Officials for 100 Black Men say they only want justice to prevail in the Robins case.

The aim of the group, however, goes beyond being a watchdog, said member Jordan, who is the editor of the monthly magazine The Black Orange, which serves the county’s black community.

“If you want to be a plus for your community, you got to get your house in order, then you can look at other people in the eye and say, ‘Can we fix that?’ ” said Jordan.


That is why, he said, “we’re extending our hand, looking to build strong young black men and women” by providing scholarships, leader-training programs, role models and career planning.

Wheeler said he hopes this will happen once the group gets on its feet. He said the group’s involvement in the Robins’ case came at a time when its members were preparing for their first retreat in April, at which time they expect to come up with a plan of action for scholarships and other programs.

The mysterious circumstances surrounding Robins’ death pulled the group into the fray. What followed stunned the group’s members, Wheeler said.

“We started getting all these calls from parents, some school officials, the Asian community, Latinos,” Wheeler said. “They all had problems they wanted us to help them with. It’s like they were saying: ‘Thank God, here’s Moses!’ ”


“Everybody has problems they would like to see resolved,” he said. “Unfortunately, we’re not geared up to do all the things we would like to do. Everybody has high expectations of us and we do too, but we have a timetable. We’re less than one year old and we’re in a period of organization.”

Wheeler said that in the meantime, the group is forming alliances with other black groups to push for changes in a regional society that he said has largely ignored black culture and where “subtle” racism rules.

“The difference between Orange County and Los Angeles or Detroit or Miami is that Orange County has, over the years, been very subtle about the racism that goes on,” he said.

He pointed to the county’s schools as an example.


“Black children in our schools are suffering experiences that are psychologically bad,” he said. “The parents are trying to help their children get over (racism), but there’s no support system in the schools when it comes to a racist situation.”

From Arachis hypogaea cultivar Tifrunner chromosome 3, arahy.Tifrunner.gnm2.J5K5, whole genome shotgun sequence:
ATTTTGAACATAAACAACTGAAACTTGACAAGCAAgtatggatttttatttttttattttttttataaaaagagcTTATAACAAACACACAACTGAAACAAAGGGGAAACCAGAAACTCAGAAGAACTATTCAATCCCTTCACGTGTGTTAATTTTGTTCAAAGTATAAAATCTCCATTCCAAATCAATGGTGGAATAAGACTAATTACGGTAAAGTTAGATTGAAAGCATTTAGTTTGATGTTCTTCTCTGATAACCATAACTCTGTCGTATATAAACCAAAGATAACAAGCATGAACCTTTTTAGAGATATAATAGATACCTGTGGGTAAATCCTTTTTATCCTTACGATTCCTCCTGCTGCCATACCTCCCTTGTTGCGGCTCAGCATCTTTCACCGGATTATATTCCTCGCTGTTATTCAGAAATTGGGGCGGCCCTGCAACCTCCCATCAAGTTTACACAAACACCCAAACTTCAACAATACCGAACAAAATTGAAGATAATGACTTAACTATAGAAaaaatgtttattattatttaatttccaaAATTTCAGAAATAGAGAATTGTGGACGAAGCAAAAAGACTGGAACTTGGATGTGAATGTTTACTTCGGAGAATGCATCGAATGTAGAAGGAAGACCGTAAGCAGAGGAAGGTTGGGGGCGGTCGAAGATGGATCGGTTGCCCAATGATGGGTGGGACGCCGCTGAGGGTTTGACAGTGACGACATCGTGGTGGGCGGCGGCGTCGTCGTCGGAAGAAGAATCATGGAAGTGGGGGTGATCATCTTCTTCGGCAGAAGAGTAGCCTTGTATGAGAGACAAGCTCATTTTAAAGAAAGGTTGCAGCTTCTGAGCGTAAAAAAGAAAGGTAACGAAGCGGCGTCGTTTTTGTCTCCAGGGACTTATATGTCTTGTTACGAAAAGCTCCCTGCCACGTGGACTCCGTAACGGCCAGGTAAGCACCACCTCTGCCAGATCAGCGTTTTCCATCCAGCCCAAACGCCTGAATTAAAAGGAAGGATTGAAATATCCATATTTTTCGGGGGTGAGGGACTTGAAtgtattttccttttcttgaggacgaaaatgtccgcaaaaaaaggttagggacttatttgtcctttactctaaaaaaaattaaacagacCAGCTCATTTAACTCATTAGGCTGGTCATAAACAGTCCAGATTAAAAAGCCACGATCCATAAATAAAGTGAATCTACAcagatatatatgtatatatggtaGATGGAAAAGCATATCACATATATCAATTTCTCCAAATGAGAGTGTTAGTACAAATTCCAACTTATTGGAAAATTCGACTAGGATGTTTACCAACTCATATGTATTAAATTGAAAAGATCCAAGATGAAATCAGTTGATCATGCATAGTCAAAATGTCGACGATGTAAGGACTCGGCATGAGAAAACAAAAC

“The teacher does not understand the black child. She reprimands him, then suspends him, and then, when the child becomes resentful and develops an attitude, he is tagged as a ‘troublemaker.’ It’s a Catch 22 for the child, but not for the schools, which are supposed to know what to do.”

Ultimately, Wheeler said, “if something doesn’t (change) soon, Orange County is going to get a wake-up call worse than the 6.7 earthquake that hit Los Angeles.”



Some school officials in the county concede there are racial problems in the schools and say they are willing to meet with the group to work on solutions.

James A. Fleming is the superintendent of the Capistrano Unified School District, which has a student population of 32,000, 1% of which is black. He said recent problems at Aliso Viejo Middle School, where black parents have accused administrators of racial insensitivity, suggest the need for a new approach to cultural diversity throughout the district.

“We would like to meet with the group and hear their suggestions,” said Fleming.

In the meantime, civil rights organizations in the county, black and white, have welcomed the group with open arms.


The local chapter of the National Assn. for the Advancement of Colored People honored the group as its African American Citizens of Distinction on Friday. And Fran Williams, chairwoman for the county’s human relations board, said the group brings a new voice to the community “that hopefully will be a strong one.

“We see (them) as a very positive force in the community and we anticipate working together with them,” she said.

Said David Fields, corporate attorney and group member: “My only hope is that our voice becomes better known within the community and that there’s a greater understanding of who we are and what we aim to accomplish.

“Hopefully,” he said, “as people get to know us a little bit better, the number of cooperative relationships--as opposed to the counterproductive ones--will increase and flourish.”